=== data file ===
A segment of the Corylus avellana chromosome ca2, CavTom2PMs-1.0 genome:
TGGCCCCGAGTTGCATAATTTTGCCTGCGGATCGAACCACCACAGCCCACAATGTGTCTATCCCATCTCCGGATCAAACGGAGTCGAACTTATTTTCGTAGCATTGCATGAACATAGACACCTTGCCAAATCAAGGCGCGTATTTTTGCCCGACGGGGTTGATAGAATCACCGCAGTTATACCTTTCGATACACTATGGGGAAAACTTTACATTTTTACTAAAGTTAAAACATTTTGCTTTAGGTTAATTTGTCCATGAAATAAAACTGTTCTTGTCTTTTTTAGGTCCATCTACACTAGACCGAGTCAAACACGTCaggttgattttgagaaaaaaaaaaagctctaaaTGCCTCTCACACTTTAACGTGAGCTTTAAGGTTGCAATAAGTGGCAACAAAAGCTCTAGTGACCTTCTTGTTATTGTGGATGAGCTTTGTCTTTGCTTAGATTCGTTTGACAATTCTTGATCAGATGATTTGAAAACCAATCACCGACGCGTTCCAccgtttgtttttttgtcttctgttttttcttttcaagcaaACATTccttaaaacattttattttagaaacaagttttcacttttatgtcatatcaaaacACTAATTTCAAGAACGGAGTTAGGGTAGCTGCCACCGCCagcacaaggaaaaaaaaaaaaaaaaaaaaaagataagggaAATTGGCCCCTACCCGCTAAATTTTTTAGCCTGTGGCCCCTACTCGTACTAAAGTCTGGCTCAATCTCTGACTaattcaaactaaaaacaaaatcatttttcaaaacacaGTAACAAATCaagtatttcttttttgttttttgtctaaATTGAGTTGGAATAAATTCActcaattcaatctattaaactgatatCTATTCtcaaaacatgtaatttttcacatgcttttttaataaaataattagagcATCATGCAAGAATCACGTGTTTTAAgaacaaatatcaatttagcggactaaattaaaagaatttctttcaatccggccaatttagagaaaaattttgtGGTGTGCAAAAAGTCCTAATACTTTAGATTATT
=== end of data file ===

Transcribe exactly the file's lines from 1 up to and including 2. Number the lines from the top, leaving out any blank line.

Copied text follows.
A segment of the Corylus avellana chromosome ca2, CavTom2PMs-1.0 genome:
TGGCCCCGAGTTGCATAATTTTGCCTGCGGATCGAACCACCACAGCCCACAATGTGTCTATCCCATCTCCGGATCAAACGGAGTCGAACTTATTTTCGTAGCATTGCATGAACATAGACACCTTGCCAAATCAAGGCGCGTATTTTTGCCCGACGGGGTTGATAGAATCACCGCAGTTATACCTTTCGATACACTATGGGGAAAACTTTACATTTTTACTAAAGTTAAAACATTTTGCTTTAGGTTAATTTGTCCATGAAATAAAACTGTTCTTGTCTTTTTTAGGTCCATCTACACTAGACCGAGTCAAACACGTCaggttgattttgagaaaaaaaaaaagctctaaaTGCCTCTCACACTTTAACGTGAGCTTTAAGGTTGCAATAAGTGGCAACAAAAGCTCTAGTGACCTTCTTGTTATTGTGGATGAGCTTTGTCTTTGCTTAGATTCGTTTGACAATTCTTGATCAGATGATTTGAAAACCAATCACCGACGCGTTCCAccgtttgtttttttgtcttctgttttttcttttcaagcaaACATTccttaaaacattttattttagaaacaagttttcacttttatgtcatatcaaaacACTAATTTCAAGAACGGAGTTAGGGTAGCTGCCACCGCCagcacaaggaaaaaaaaaaaaaaaaaaaaaagataagggaAATTGGCCCCTACCCGCTAAATTTTTTAGCCTGTGGCCCCTACTCGTACTAAAGTCTGGCTCAATCTCTGACTaattcaaactaaaaacaaaatcatttttcaaaacacaGTAACAAATCaagtatttcttttttgttttttgtctaaATTGAGTTGGAATAAATTCActcaattcaatctattaaactgatatCTATTCtcaaaacatgtaatttttcacatgcttttttaataaaataattagagcATCATGCAAGAATCACGTGTTTTAAgaacaaatatcaatttagcggactaaattaaaagaatttctttcaatccggccaatttagagaaaaattttgtGGTGTGCAAAAAGTCCTAATACTTTAGATTATT